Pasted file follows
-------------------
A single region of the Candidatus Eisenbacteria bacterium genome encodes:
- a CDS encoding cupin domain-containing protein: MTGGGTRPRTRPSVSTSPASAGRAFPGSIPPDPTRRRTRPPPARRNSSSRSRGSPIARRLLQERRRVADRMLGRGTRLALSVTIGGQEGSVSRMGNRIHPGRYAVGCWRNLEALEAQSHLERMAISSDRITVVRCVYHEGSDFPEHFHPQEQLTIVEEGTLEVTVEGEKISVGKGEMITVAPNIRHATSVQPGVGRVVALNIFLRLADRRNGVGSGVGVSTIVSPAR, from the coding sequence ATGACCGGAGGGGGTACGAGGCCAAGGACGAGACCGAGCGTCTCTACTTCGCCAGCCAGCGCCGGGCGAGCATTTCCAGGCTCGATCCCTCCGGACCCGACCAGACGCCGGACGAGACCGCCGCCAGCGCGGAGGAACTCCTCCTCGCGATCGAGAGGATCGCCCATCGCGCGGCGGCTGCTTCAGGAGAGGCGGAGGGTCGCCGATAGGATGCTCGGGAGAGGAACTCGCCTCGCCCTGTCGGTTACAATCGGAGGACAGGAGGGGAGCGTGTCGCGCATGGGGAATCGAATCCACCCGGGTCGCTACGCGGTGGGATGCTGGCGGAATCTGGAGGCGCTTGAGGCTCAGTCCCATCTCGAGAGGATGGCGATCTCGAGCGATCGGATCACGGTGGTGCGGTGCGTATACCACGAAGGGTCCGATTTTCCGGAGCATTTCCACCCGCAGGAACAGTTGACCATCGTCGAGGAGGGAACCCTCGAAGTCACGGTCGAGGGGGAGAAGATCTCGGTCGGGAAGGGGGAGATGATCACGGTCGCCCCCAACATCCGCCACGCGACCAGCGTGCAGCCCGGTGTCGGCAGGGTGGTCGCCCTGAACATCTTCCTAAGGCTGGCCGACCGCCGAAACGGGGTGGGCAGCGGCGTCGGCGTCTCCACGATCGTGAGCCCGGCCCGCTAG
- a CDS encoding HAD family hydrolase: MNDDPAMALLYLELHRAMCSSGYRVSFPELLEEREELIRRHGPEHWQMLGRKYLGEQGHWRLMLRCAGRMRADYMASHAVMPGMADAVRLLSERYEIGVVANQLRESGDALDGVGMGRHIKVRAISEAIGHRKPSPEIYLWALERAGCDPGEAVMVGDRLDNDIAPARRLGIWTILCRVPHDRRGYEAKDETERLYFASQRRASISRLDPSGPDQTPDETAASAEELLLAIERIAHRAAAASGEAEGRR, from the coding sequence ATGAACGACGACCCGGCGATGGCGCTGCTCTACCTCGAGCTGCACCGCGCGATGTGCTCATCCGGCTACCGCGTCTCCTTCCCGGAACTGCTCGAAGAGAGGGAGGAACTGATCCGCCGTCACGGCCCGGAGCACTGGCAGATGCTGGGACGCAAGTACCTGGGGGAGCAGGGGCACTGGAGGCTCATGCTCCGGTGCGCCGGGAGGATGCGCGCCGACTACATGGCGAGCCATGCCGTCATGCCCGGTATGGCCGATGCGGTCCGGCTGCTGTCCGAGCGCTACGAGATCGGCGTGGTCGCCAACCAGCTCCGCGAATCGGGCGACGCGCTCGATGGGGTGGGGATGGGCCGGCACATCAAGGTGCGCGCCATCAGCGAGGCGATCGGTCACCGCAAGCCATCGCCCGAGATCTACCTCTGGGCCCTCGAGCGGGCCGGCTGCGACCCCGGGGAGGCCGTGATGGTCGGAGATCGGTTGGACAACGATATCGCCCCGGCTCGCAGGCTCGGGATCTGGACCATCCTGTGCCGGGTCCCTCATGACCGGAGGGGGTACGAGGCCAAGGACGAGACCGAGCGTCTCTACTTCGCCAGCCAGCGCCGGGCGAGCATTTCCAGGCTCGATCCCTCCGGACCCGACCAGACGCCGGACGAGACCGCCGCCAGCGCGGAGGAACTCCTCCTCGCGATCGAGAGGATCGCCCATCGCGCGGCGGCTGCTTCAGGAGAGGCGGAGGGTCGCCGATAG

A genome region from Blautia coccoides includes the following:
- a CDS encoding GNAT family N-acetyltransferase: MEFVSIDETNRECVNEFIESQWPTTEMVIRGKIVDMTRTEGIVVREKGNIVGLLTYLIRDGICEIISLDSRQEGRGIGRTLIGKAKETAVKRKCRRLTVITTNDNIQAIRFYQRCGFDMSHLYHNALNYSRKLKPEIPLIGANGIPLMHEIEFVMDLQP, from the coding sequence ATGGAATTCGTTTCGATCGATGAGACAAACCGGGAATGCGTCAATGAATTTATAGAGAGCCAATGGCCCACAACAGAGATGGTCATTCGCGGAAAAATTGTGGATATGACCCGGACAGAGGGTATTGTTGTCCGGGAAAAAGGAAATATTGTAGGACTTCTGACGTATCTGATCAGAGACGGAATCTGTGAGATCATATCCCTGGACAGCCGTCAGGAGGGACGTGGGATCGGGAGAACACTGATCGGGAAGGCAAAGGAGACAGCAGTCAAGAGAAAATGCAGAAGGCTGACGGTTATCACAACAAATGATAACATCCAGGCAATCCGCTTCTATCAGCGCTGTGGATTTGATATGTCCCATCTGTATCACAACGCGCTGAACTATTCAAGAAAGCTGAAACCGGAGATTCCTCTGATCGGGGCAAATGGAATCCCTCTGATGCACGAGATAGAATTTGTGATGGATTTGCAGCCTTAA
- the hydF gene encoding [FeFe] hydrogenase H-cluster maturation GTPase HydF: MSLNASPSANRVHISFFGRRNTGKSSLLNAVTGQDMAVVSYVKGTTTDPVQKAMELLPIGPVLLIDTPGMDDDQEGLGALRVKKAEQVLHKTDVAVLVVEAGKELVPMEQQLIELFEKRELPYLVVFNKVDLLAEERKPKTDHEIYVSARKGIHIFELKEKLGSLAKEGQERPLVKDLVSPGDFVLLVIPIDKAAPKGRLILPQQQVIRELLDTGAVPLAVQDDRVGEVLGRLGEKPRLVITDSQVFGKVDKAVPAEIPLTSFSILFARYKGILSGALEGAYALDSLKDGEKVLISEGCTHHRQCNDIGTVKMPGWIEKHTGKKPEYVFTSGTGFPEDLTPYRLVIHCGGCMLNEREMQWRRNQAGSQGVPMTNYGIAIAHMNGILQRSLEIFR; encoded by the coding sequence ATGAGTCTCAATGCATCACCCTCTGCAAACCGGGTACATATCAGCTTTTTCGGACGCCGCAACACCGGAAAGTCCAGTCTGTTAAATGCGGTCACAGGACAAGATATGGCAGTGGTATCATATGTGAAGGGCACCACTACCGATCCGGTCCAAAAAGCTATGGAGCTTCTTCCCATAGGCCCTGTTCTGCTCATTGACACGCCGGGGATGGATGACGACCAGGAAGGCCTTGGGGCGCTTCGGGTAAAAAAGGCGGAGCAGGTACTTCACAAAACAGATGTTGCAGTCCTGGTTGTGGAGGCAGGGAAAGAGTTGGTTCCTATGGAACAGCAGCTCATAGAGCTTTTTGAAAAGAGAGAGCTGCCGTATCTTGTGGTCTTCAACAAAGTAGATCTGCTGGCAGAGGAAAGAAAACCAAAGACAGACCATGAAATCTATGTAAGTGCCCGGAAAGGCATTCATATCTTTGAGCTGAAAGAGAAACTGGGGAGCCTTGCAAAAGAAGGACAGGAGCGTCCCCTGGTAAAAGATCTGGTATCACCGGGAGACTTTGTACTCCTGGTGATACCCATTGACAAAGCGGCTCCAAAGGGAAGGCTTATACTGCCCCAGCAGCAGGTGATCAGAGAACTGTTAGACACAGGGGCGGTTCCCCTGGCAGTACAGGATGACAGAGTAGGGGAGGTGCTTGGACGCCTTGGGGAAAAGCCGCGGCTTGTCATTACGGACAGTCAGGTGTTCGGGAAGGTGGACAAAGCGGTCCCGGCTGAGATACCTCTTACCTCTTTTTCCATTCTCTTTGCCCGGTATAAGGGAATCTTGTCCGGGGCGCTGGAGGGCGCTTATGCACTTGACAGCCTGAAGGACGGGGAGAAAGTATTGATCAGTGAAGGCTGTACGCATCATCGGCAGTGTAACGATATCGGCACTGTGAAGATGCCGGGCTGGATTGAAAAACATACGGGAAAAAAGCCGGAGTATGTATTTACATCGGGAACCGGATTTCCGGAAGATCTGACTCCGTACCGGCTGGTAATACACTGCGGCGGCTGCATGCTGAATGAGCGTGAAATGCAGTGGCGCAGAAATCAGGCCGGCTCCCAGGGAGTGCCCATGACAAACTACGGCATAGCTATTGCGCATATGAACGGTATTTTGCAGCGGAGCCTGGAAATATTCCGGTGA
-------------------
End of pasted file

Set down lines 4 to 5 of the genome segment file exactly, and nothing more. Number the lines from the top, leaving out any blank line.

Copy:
A genome region from Blautia coccoides includes the following:
- a CDS encoding GNAT family N-acetyltransferase: MEFVSIDETNRECVNEFIESQWPTTEMVIRGKIVDMTRTEGIVVREKGNIVGLLTYLIRDGICEIISLDSRQEGRGIGRTLIGKAKETAVKRKCRRLTVITTNDNIQAIRFYQRCGFDMSHLYHNALNYSRKLKPEIPLIGANGIPLMHEIEFVMDLQP, from the coding sequence ATGGAATTCGTTTCGATCGATGAGACAAACCGGGAATGCGTCAATGAATTTATAGAGAGCCAATGGCCCACAACAGAGATGGTCATTCGCGGAAAAATTGTGGATATGACCCGGACAGAGGGTATTGTTGTCCGGGAAAAAGGAAATATTGTAGGACTTCTGACGTATCTGATCAGAGACGGAATCTGTGAGATCATATCCCTGGACAGCCGTCAGGAGGGACGTGGGATCGGGAGAACACTGATCGGGAAGGCAAAGGAGACAGCAGTCAAGAGAAAATGCAGAAGGCTGACGGTTATCACAACAAATGATAACATCCAGGCAATCCGCTTCTATCAGCGCTGTGGATTTGATATGTCCCATCTGTATCACAACGCGCTGAACTATTCAAGAAAGCTGAAACCGGAGATTCCTCTGATCGGGGCAAATGGAATCCCTCTGATGCACGAGATAGAATTTGTGATGGATTTGCAGCCTTAA